How A Quest for Social Skills can help your child or student
QUEST (Questioning, Understanding, and Exploring Social Skills and Pragmatic Language Together) is a social skills program created to help middle school students with ASD who struggle with pragmatic language and social skills. 

Not only do you get Sample correspondence, reports, and forms but these helpful 6 units titled:

    1. School Survival Basics 
Goal: To learn and practice basic skills needed to function successfully in school

    2. Understanding and Managing Emotion
Goal: To develop and improve emotional identification and management skills 

    3. Communication Skills
Goal: To learn, practice, and improve reciprocal communication skills

    4. Making Friends and Interacting with Peers
Goal: To improve peer interaction skills

    5. Personal Safety
Goal: To increase student awareness of personal safety, and practice skills needed for safety at home and in the community

    6. Vocational Readiness
Goal: To develop and improve employability skills


One of my favorite page is something I've always wanted for my son.  Nonverbal Communication Example cards.  Flashcards you can print, cut out and laminate that shows an emotion on a child's face.  For example: 

Q:  Why do some children benefit from formal social skills instruction?

A:  Most people learn how to navigate their social world by modeling others, making mistakes and being corrected.  Parents are usually the first and most important social skills teachers.  While some children may not have effective social skills models, others lack the ability to interpret, learn and generalize social skills without formal instruction.  Children with autism, Asperger's Syndrome, cognitive deficits, mood or attachment disorders, or even AD/HD may have social skills weaknesses.  

Meet the Authors
JoEllen Cumpata is currently a school-based speech language pathologist. She was formerly a clinical supervisor at Michigan State University, teaching classes related to providing school-based speech and language services. JoEllen also served as a speech language pathologist at Massachusetts General Hospital and Children’s Hospital of Boston, working with adults and children. JoEllen has a Master’s degree in Speech Language Pathology and she resides with her husband and two daughters.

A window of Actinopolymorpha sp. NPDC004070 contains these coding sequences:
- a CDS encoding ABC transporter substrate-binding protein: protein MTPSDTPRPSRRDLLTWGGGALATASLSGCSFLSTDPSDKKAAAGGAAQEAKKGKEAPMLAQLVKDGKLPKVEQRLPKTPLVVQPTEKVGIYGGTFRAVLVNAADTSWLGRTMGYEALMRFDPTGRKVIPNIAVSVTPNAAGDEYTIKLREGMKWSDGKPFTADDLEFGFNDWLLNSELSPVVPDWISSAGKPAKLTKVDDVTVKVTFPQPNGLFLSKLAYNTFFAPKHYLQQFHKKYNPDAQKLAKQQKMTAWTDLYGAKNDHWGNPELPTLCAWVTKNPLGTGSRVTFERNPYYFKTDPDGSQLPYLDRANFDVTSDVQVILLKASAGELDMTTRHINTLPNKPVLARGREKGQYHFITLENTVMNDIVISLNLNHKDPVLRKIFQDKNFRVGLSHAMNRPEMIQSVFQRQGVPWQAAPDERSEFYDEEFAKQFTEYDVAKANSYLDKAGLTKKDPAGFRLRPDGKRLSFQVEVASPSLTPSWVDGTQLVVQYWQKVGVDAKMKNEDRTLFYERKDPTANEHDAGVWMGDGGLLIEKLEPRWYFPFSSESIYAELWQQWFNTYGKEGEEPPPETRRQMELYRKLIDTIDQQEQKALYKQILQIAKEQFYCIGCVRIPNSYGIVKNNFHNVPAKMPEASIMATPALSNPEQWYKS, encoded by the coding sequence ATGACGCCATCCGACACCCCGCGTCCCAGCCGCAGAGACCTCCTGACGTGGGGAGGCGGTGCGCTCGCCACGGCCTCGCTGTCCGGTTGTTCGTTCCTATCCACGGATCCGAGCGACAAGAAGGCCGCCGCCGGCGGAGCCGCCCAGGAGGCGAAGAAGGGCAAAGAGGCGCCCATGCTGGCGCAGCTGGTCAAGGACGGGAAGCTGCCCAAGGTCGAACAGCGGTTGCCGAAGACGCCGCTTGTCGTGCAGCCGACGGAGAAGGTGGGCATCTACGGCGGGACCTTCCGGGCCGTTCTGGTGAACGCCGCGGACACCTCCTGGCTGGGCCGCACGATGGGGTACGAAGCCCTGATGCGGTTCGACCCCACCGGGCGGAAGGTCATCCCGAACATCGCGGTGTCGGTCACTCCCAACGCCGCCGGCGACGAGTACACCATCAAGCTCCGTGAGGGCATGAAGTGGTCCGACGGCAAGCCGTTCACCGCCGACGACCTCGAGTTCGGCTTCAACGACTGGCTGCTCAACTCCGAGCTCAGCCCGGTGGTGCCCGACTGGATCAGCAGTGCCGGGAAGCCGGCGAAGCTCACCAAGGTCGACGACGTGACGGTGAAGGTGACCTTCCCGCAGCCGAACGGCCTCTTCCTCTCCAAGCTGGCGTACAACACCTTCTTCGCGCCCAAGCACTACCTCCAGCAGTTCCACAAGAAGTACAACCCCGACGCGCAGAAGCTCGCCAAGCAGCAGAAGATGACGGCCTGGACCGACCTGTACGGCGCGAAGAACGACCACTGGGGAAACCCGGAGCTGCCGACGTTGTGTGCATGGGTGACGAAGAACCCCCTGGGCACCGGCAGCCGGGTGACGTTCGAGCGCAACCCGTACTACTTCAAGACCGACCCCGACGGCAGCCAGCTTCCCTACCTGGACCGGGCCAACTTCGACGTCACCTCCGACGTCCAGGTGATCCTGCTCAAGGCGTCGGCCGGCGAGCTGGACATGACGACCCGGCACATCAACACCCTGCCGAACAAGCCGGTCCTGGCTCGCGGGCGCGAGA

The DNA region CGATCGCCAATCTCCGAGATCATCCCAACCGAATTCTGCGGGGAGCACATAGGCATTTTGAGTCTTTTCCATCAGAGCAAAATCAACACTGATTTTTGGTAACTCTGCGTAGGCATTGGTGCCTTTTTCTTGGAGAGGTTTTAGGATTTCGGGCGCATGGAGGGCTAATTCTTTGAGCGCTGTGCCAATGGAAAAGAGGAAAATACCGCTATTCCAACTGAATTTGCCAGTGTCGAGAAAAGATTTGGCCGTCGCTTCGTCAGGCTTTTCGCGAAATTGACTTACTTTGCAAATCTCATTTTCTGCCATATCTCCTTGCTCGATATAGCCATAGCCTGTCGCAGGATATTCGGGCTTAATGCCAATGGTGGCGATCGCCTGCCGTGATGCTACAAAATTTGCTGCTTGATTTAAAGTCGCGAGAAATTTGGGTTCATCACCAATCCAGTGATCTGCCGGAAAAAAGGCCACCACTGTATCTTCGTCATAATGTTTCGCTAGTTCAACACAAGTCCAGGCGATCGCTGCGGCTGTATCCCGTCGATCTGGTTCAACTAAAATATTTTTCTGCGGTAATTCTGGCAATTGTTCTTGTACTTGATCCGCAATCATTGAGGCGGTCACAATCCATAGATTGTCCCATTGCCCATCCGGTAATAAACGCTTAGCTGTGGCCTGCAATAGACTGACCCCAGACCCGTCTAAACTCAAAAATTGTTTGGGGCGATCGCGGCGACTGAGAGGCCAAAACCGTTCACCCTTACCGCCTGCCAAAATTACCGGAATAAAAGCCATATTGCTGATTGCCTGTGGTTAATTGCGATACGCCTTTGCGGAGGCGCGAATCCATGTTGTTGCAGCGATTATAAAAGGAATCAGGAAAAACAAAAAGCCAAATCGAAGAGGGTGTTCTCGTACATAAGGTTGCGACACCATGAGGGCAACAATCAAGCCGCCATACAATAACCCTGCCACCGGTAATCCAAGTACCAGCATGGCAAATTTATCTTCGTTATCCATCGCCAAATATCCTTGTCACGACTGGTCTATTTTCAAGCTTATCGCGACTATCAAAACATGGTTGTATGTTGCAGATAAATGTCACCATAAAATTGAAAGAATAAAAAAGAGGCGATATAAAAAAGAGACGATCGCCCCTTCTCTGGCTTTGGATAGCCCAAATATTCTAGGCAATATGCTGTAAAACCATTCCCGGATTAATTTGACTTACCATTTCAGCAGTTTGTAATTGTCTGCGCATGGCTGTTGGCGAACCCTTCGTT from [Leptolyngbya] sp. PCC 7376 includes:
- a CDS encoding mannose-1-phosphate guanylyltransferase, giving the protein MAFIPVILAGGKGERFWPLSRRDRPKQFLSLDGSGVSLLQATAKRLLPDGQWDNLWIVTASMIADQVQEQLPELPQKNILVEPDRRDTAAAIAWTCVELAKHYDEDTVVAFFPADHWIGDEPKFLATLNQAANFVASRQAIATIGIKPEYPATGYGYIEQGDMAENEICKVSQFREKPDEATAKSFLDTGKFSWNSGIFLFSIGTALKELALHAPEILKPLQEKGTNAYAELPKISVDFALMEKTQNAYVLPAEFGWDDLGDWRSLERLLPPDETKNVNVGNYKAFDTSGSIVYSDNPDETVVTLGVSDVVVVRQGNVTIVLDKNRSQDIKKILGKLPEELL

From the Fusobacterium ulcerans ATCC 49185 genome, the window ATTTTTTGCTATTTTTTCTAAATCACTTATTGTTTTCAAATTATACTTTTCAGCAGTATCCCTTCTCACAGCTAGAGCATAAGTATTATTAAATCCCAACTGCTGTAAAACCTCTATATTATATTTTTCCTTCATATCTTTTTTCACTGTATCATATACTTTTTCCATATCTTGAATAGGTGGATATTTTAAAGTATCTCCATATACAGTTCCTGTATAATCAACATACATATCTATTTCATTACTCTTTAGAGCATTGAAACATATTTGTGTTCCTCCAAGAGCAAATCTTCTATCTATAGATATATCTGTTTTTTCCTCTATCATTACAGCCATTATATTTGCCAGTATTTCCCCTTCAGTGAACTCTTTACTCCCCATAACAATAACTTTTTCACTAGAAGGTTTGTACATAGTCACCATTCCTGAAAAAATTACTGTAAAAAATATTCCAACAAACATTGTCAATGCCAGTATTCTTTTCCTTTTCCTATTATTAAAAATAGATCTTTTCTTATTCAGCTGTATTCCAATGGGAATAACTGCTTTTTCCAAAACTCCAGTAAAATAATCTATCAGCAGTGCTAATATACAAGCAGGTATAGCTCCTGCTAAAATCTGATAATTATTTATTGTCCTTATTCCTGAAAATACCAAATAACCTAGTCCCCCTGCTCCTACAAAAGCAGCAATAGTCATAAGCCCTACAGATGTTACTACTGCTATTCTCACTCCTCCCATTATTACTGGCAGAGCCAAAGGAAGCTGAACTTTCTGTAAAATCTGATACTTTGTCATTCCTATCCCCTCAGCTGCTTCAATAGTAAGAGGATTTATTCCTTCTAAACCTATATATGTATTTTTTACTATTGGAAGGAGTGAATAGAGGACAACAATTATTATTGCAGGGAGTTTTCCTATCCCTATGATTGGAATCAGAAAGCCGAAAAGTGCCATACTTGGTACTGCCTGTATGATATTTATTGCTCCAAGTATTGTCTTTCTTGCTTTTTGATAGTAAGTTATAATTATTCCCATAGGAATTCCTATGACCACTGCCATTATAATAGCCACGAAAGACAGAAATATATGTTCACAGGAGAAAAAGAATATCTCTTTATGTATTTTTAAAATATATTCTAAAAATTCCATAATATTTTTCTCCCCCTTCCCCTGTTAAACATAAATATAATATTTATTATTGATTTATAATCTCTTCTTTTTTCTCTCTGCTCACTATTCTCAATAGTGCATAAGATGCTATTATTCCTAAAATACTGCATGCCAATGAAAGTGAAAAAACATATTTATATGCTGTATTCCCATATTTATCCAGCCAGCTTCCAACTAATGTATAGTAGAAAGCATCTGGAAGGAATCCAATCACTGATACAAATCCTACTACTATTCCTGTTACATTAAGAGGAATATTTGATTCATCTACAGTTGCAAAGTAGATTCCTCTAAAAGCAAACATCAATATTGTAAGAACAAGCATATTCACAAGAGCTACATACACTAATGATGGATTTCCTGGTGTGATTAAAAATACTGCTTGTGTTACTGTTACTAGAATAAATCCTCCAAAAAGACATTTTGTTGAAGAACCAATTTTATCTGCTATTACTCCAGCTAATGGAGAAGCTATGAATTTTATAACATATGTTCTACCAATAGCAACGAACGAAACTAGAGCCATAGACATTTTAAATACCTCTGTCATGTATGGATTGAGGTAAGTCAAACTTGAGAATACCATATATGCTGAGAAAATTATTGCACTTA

Susan Fell is a school social worker specializing in working with students with autism and Asperger’s syndrome, and in parenting education. She earned her Master’s degree in Social Work from Arizona State University, and her School Social Work Certification from Wayne State in Detroit, Michigan. Susan is married and lives with her husband, and occasionally with her two college-age children, who are both currently studying to become educators. 

Tuesday, March 15, 2011

Beginning of Our Journey-Part 4

Part 4

Finally Moving Forward (for Chaz)

May 11, 2006

Well, we had the final meeting with everyone for Chaz. They confirmed Chaz's Aspergers syndrome and explained why he struggles so badly in a regular classroom setting. He will be attending at a certain school that is a ways from me but will have transportation right to my door. Ryan will be attending the school close by. So, for at least a little while they will be in different schools until we move. 

They told me that at home I have to create a "visual" schedule for Chaz because he has a hard time with transition. This will help him to prepare with what comes next. That'll take me a little bit to work on since I'm not much of a schedule person. I love to be spontaneous and have always detested schedules but I have to do it for Chaz! That'll be interesting. That also means that I can't always be running errands and such because you have to drop everything and just pick up and leave. I'm used to doing it but it can be exhausting because they are all still so little. Even when I come back from my Homemakers Club, I usually have to take a nap when I get back home.